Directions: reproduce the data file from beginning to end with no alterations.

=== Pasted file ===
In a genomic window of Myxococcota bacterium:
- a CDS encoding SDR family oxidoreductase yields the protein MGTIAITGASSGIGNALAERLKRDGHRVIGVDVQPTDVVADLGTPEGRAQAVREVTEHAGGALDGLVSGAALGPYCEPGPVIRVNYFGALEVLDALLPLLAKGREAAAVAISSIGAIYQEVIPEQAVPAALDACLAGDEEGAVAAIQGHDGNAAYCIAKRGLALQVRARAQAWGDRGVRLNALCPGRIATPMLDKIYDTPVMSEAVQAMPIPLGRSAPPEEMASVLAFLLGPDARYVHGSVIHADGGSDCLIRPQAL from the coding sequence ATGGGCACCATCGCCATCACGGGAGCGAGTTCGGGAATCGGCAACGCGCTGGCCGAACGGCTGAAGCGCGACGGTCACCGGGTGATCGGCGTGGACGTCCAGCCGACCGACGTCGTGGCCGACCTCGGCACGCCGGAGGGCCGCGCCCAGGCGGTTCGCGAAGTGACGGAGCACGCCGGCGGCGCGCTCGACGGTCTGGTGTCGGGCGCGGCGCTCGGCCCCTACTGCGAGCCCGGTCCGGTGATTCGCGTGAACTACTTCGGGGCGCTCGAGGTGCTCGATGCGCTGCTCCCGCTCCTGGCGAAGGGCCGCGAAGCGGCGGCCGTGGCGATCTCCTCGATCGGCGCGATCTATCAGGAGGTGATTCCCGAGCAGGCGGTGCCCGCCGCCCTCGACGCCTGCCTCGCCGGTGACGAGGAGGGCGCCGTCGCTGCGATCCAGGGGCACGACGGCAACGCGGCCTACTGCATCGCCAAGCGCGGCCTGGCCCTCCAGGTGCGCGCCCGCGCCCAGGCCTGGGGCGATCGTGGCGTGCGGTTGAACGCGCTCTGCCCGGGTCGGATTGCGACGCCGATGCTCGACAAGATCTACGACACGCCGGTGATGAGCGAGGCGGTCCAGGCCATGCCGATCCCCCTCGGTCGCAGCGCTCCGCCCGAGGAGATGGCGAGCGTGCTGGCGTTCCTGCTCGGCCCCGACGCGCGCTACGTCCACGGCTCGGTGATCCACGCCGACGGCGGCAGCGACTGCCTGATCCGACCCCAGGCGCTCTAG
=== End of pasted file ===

In a genomic window of Myxococcota bacterium:
- a CDS encoding SDR family oxidoreductase yields the protein MGTIAITGASSGIGNALAERLKRDGHRVIGVDVQPTDVVADLGTPEGRAQAVREVTEHAGGALDGLVSGAALGPYCEPGPVIRVNYFGALEVLDALLPLLAKGREAAAVAISSIGAIYQEVIPEQAVPAALDACLAGDEEGAVAAIQGHDGNAAYCIAKRGLALQVRARAQAWGDRGVRLNALCPGRIATPMLDKIYDTPVMSEAVQAMPIPLGRSAPPEEMASVLAFLLGPDARYVHGSVIHADGGSDCLIRPQAL from the coding sequence ATGGGCACCATCGCCATCACGGGAGCGAGTTCGGGAATCGGCAACGCGCTGGCCGAACGGCTGAAGCGCGACGGTCACCGGGTGATCGGCGTGGACGTCCAGCCGACCGACGTCGTGGCCGACCTCGGCACGCCGGAGGGCCGCGCCCAGGCGGTTCGCGAAGTGACGGAGCACGCCGGCGGCGCGCTCGACGGTCTGGTGTCGGGCGCGGCGCTCGGCCCCTACTGCGAGCCCGGTCCGGTGATTCGCGTGAACTACTTCGGGGCGCTCGAGGTGCTCGATGCGCTGCTCCCGCTCCTGGCGAAGGGCCGCGAAGCGGCGGCCGTGGCGATCTCCTCGATCGGCGCGATCTATCAGGAGGTGATTCCCGAGCAGGCGGTGCCCGCCGCCCTCGACGCCTGCCTCGCCGGTGACGAGGAGGGCGCCGTCGCTGCGATCCAGGGGCACGACGGCAACGCGGCCTACTGCATCGCCAAGCGCGGCCTGGCCCTCCAGGTGCGCGCCCGCGCCCAGGCCTGGGGCGATCGTGGCGTGCGGTTGAACGCGCTCTGCCCGGGTCGGATTGCGACGCCGATGCTCGACAAGATCTACGACACGCCGGTGATGAGCGAGGCGGTCCAGGCCATGCCGATCCCCCTCGGTCGCAGCGCTCCGCCCGAGGAGATGGCGAGCGTGCTGGCGTTCCTGCTCGGCCCCGACGCGCGCTACGTCCACGGCTCGGTGATCCACGCCGACGGCGGCAGCGACTGCCTGATCCGACCCCAGGCGCTCTAG